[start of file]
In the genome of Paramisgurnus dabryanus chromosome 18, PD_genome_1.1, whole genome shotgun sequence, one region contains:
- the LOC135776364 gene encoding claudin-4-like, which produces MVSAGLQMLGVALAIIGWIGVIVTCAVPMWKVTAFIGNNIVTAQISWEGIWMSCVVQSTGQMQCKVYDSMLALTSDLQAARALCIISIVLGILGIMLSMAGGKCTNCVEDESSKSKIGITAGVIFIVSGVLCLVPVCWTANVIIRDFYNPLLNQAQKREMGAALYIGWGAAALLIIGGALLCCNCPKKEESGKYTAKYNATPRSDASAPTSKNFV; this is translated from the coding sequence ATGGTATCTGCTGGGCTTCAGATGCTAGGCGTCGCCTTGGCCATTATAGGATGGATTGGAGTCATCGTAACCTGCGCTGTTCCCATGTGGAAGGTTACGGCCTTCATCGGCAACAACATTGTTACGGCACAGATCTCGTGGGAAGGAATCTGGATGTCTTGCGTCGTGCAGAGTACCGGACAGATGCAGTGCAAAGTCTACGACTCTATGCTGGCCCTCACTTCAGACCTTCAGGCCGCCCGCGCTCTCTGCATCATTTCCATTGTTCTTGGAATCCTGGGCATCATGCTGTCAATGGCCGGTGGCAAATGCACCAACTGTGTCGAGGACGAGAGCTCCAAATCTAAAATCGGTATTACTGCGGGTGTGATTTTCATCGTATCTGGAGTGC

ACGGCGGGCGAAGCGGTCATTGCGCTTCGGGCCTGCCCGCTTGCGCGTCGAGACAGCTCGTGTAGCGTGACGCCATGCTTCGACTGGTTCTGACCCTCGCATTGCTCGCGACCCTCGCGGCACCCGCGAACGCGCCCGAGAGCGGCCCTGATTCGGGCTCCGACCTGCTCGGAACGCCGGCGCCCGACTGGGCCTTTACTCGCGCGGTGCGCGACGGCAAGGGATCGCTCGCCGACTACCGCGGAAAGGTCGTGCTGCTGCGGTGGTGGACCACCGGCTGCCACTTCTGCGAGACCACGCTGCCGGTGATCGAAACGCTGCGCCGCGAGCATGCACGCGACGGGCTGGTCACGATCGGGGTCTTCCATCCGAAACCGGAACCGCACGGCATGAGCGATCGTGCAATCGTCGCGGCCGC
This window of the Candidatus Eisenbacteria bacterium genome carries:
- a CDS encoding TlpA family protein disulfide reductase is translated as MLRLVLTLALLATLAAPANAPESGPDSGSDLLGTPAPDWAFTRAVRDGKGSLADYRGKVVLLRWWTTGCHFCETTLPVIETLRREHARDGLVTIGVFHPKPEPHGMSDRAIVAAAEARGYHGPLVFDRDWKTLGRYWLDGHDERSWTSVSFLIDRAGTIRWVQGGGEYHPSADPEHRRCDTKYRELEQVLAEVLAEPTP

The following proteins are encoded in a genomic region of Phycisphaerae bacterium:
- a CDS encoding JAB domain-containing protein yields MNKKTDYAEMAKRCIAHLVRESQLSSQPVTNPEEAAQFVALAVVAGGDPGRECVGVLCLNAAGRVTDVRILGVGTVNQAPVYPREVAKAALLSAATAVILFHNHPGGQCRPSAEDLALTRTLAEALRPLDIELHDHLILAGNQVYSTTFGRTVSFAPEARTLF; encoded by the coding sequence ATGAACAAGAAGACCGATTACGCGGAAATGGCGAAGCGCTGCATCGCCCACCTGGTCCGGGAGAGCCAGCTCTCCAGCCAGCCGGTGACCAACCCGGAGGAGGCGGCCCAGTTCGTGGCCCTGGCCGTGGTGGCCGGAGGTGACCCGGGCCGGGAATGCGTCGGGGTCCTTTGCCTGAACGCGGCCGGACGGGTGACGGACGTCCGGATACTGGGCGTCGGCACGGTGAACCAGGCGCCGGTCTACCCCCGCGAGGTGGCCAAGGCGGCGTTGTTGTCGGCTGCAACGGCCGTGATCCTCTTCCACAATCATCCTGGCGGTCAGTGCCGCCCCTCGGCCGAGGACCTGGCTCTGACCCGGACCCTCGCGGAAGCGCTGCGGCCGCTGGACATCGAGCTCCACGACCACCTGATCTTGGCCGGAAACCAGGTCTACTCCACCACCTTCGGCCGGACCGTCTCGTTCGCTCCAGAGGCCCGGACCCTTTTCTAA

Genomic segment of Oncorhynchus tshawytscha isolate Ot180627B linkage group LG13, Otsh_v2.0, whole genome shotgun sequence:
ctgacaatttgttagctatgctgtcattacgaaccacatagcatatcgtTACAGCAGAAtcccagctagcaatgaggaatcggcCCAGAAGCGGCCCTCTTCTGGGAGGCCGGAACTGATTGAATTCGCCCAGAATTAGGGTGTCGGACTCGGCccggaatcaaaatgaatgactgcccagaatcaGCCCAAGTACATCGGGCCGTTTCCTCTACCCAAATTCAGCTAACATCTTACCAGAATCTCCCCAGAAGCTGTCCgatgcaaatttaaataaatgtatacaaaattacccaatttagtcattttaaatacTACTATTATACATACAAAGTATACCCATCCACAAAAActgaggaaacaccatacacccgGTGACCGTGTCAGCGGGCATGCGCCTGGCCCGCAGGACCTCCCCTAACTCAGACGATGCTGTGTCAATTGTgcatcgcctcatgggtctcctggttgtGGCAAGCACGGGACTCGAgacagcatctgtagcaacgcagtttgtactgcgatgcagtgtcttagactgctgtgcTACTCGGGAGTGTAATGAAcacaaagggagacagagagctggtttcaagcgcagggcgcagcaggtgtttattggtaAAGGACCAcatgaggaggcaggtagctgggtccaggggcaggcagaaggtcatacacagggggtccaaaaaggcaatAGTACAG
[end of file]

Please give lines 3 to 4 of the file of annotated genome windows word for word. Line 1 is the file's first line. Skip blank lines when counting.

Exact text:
ACGGCGGGCGAAGCGGTCATTGCGCTTCGGGCCTGCCCGCTTGCGCGTCGAGACAGCTCGTGTAGCGTGACGCCATGCTTCGACTGGTTCTGACCCTCGCATTGCTCGCGACCCTCGCGGCACCCGCGAACGCGCCCGAGAGCGGCCCTGATTCGGGCTCCGACCTGCTCGGAACGCCGGCGCCCGACTGGGCCTTTACTCGCGCGGTGCGCGACGGCAAGGGATCGCTCGCCGACTACCGCGGAAAGGTCGTGCTGCTGCGGTGGTGGACCACCGGCTGCCACTTCTGCGAGACCACGCTGCCGGTGATCGAAACGCTGCGCCGCGAGCATGCACGCGACGGGCTGGTCACGATCGGGGTCTTCCATCCGAAACCGGAACCGCACGGCATGAGCGATCGTGCAATCGTCGCGGCCGC
This window of the Candidatus Eisenbacteria bacterium genome carries: